5. Premises liability exposures at restaurants can directly affect patron safety, and when injuries occur at your business, you could be held responsible. Accidents related to slips, trips, falls, burns and scalds; and cuts are common and a significant source of concern. Something as simple as a hot plate, a spilled drink, or an uneven surface can lead to costly insurance claims following an accident.
    6. Food safety is an essential consideration for restaurant owners and a primary source of food and product liability. The potential for food poisoning, contamination, spoilage, and allergic reactions is ever-present, making continued customer safety a challenge. Suppose one of your customers becomes ill due to your food or accidentally ingests a foreign object found in one of your menu items. In that case, your restaurant could face legal ramifications and suffer irreversible reputational damage.
    7. Lawsuits related to liquor liability are filed each day, and it’s increasingly common for victims and their families to file suits against restaurants for their role in serving a customer who is then involved in an alcohol-related accident. All it takes is a single liquor liability claim to put your entire business at risk. Liquor liability exposures for restaurant owners can stem from selling liquor to underage individuals, overserving patrons, and non-compliance with applicable legislation.
    8. Continuity is critical in business, and there are few things more important than continuous revenue and cash flow, particularly for small to medium-sized organizations. One brief business interruption can be incredibly costly for an organization, often leading to severe reputational damages or long-term closures. Common interruptions for restaurants can include natural disasters, fires, food recalls, cyber events, staff shortages, and supplier issues.
    9. Restaurants are a common target for cybercriminals, as these businesses often process a high volume of credit and debit card information. In addition, employees who are improperly trained in computer and data security could expose your organization to ransomware, viruses, phishing scams, and malware. Compounding your exposures, many restaurants offer guest Wi-Fi that, if improperly secured, can put you and your guests at risk of an attack.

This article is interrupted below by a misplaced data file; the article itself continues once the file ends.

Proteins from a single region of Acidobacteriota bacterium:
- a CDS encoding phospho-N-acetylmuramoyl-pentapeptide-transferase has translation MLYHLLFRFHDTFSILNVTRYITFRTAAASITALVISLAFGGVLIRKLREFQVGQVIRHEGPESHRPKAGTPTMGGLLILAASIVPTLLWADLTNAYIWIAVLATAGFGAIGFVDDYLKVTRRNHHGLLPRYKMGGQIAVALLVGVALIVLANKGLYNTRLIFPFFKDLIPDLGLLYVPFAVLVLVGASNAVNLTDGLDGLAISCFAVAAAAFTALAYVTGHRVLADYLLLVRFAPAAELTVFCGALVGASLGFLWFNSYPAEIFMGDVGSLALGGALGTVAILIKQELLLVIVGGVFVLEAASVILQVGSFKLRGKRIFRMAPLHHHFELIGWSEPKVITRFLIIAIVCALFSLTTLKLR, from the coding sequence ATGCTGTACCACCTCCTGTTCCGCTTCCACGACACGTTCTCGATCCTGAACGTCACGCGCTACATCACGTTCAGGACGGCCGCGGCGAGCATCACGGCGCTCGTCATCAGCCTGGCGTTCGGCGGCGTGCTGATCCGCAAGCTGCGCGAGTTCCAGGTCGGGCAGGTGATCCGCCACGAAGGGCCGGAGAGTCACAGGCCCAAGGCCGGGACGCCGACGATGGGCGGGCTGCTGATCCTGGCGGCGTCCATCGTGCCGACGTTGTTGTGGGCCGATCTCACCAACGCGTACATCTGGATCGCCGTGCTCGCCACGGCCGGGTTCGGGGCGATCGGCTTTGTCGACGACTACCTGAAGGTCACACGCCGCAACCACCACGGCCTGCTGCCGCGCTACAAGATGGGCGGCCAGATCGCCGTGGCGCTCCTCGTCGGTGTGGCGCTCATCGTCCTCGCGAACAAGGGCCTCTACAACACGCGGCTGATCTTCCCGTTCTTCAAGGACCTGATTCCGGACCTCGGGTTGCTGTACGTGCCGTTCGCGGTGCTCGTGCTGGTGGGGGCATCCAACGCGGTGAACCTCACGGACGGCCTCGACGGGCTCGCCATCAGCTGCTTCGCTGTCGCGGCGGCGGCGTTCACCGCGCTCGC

10. Depending on your restaurant’s services, employees may be required to operate a vehicle on behalf of your business, creating automobile exposures in the process. While necessary for daily operations, the improper use of a vehicle can lead to potential accidents and significant insurance claims. Standard auto policies are often not enough if you allow employees to use their vehicles for work. Additionally, valet parking can also create unforeseen challenges if a customer’s vehicle gets damaged.
    11. On-the-job accidents at restaurants can lead to costly workers’ compensation claims. There are several risks to account for, including cuts and burns; slips, trips, and falls; ergonomic-related hazards; workplace violence; and drive-thru exposures. Things like improper lifting techniques, poor knife safety, and inadequate training can all cause your employees to suffer an injury on the job—disrupting your business and negatively impacting your bottom line.

The Last Word

Proper risk management practices can reduce certain exposures, but no system is 100% effective in ensuring an incident-free workplace. As a result, it’s all the more crucial to work with a trusted insurance professional to assess your unique exposures. To learn more, contact a InsureGood Advisor today.

Additional Resources

commonly used password written on a sticky note

What is Credential Stuffing?

This article explains how credential stuffing incidents work, describes why these cyberattacks are on the rise, provides examples of recent incidents, and outlines key prevention measures for businesses to consider.

Read More

Loading...